"it Is a gift poisoned", says Mylène Bianchy, president of the union Syprolux. Although it may seem hard to believe, your organization is favorable to keep the payment. The argument that the most vulnerable sectors are already exempt from scratching the pocket, Bianchy sum other: jeopardy is the work of the reviewers, the number of ticket offices will be reduced and this will make it more difficult for them to acquire tickets international to neighbouring countries, and the State will enter € 30 million a year at a time when they need new investment to increase the capacity of the saturated network luxembourg, designed for a country with an economic activity much lower.
The model of the free total has already been tested in other cities such as Tallinn, capital of Estonia, where the public transport trips grew annually between 4 and 5%, but did not decrease the number of cars. In Luxembourg there were 100 million trips on the public network, the mobility in 2016. "The law puts in danger the punctuality, the comfort and the reliability of the transport. And we fear that the free access right that is not respected, and increase in cases of vandalism", he argues Bianchy.
The discourse of opposites is presented as an aesthetic change, without real impact to the pocket. The cost of living has driven thousands of people who prefer to live in nearby towns of Belgium as Arlon, more economic. In Luxembourg, living two parallel worlds: a private sector nourished of strangers and one public purely local. The openness of the luxembourg is less clear when it comes to work. In 2015, 78% voted against granting voting rights to foreigners. They feared that it would be the first step so that they could compete with them in positions of officials.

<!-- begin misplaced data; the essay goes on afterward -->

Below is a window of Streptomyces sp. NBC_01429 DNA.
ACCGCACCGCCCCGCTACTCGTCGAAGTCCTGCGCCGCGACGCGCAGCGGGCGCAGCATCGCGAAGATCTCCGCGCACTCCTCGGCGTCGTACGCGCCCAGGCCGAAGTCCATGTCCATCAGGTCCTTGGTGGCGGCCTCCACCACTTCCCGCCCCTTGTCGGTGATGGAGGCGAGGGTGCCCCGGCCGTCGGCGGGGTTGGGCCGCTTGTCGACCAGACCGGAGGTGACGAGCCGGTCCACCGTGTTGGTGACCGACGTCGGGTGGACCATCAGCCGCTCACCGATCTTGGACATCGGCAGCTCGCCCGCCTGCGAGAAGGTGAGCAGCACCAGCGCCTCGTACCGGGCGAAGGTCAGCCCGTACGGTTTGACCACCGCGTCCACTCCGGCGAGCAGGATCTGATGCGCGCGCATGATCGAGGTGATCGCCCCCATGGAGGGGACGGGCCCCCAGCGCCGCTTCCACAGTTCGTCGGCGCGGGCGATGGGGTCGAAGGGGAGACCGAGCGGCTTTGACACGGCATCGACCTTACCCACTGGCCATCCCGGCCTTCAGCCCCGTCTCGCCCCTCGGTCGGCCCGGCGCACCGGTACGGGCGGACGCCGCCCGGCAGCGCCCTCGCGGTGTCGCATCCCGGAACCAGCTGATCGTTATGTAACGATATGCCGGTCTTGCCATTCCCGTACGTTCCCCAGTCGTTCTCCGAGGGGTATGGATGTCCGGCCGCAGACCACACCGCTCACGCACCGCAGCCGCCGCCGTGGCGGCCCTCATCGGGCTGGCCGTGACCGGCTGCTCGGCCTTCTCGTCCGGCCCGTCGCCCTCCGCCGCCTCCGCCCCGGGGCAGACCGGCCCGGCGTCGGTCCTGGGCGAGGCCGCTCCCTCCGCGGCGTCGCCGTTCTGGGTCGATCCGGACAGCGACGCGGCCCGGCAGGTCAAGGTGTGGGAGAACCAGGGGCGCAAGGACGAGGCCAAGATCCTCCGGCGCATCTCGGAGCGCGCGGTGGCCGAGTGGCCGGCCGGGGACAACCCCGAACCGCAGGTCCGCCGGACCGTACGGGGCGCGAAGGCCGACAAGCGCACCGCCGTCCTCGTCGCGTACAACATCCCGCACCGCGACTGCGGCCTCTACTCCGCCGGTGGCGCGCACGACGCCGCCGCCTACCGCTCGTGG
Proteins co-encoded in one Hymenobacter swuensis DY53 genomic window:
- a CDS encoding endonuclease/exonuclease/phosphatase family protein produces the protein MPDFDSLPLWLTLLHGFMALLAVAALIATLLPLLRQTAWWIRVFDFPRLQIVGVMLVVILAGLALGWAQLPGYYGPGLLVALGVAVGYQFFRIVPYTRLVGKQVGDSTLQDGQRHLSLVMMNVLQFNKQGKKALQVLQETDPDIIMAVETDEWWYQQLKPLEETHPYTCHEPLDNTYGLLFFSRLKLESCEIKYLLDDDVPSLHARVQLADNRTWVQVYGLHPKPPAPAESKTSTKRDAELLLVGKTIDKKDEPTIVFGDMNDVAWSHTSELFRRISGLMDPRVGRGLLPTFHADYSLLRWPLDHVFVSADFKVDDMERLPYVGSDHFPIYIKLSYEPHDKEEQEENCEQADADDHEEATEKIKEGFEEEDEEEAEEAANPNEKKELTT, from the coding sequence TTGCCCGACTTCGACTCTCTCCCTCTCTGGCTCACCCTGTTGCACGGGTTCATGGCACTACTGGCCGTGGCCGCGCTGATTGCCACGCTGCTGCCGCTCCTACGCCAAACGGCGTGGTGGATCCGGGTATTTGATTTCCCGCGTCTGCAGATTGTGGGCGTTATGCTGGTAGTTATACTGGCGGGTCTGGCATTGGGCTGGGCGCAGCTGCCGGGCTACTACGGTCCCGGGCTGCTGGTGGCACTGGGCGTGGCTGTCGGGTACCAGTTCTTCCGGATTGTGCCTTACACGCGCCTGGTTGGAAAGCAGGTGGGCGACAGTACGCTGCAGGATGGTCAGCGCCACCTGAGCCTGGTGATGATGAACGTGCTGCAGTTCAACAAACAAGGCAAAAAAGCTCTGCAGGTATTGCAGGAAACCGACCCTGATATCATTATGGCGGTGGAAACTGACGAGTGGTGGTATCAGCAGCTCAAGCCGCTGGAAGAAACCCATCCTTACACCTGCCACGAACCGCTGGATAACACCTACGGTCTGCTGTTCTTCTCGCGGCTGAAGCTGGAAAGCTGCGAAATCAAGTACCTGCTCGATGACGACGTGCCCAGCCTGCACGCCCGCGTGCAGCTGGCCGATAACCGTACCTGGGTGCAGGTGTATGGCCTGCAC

Still there is no fixed date on which passengers can board trains, trams and buses without passing per box. It is also not known on the day that the coffee shops will begin to be filled with the dense smoke of the marijuana. Just know that it will be at some point in the five years of the legislature that Bettel is in front. For those who are thinking in going to the inauguration, bad news: only residents in Luxembourg will be able to buy cannabis. "We don't want that kind of tourism," zanjan Government sources.
The examples of Canada, Uruguay and the Netherlands
The trickle of countries which lift restrictions on the recreational use of cannabis is on the rise. A little over a month and a half, Canada became the first country in the G-7 in legalizarla. Before, Uruguay agreed to leave in the hands of the State the production, distribution and sale, and allowed its marketing in drug stores. In the Netherlands from the age of 18, it is possible to acquire in a coffee shop up to 5 grams of hashish per day for personal use. In Amsterdam, they also sold to foreign tourists, in the rest of the country depends on each municipality. The model of luxembourg intends to legalize its production and recreational use for residents, but is still to be determined.